SQL connection error after upgrade to CloudStack 4.3.0

I just upgraded a small cluster of mine from CloudStack 4.2.1 to 4.3.0 and after installing the packages on my Ubuntu system the management server wouldn’t start due to a SQL error:

2014-03-25 20:52:13,643 INFO  [c.c.u.d.T.Transaction] (main:null) Is Data Base High Availiability enabled? Ans : false
2014-03-25 20:52:13,736 ERROR [c.c.u.d.Merovingian2] (main:null) Unable to get a new db connection
java.sql.SQLException: No suitable driver found for jdbc:mysql://localhost:3306/cloud?autoReconnect=true&prepStmtCacheSize=517&cachePrepStmts=true
	at java.sql.DriverManager.getConnection(DriverManager.java:635)
	at java.sql.DriverManager.getConnection(DriverManager.java:195)

I quickly remembered a licensing issue around JDBC which delayed 4.3.0 and I was right. The management server was missing the right JAR/package for the SQL connection.

A quick apt-get install fixed it:

$ sudo apt-get install libmysql-java

This should have been a dependency of the ‘cloudstack-management’ package, but that somehow slipped through. I already applied a patch in the master branch and I’ll make sure it gets into 4.3.1 and 4.4.0.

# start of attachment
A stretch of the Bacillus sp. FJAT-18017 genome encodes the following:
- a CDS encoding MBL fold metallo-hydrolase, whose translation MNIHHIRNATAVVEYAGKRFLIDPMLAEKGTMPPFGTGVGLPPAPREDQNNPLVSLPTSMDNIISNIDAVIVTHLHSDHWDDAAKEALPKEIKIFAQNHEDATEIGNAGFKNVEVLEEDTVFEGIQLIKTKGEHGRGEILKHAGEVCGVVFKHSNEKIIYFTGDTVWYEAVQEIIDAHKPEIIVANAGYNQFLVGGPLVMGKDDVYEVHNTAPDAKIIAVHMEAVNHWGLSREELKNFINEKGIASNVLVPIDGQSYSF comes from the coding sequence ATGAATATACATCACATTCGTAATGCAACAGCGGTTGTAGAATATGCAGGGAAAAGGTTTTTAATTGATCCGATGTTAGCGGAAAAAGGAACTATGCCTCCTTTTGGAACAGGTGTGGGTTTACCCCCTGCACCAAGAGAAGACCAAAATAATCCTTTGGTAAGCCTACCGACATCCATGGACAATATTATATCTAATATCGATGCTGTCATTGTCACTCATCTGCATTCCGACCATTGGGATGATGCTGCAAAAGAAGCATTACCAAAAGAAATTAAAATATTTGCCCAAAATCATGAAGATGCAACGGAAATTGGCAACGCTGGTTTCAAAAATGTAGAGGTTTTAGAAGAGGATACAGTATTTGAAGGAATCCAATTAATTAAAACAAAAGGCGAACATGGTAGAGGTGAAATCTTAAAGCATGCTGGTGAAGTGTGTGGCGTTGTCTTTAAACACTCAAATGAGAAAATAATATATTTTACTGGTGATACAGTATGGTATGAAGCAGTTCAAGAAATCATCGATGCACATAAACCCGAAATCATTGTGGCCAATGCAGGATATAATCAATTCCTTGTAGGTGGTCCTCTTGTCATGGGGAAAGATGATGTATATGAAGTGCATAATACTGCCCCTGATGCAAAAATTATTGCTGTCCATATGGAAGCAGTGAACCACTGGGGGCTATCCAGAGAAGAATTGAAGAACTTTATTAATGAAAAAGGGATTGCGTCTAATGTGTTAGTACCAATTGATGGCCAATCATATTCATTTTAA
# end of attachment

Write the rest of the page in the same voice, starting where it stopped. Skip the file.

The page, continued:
So if you are running Ubuntu and are upgrading to CloudStack 4.3.0 and run into this issue, simply install the package and it’s fixed.

CloudStack: The given command does not exist or it is not available for user

So I was working on CloudStack today and I build new packages from the 4.2 branch to test some new things for the Ceph integration.

After installing the new packages and restarting my management server I wasn’t able to log on anymore. This is what I got:

The given command does not exist or it is not available for user

It took me quite some time to figure out what was going on, but after turning on MySQL logging it turned out that I was missing a column in a database. This setup is a dev setup where I build packages on a daily basis and perform a lot of database changes manually.

The problem was that my database was out of sync with what the code expected it to be. When you go from version A to B the management server will upgrade the database accordingly, but I went from version B to B, which did have some database changes, but weren’t taken care of by the DatabaseUpgradeChecker, which makes perfectly sense since this is a dev server.

So should you encounter this message at some point, turn on MySQL query logging and see the queries it tries to do. You’ll probably see that one of them is failing.

This causes the whole management server not to start properly.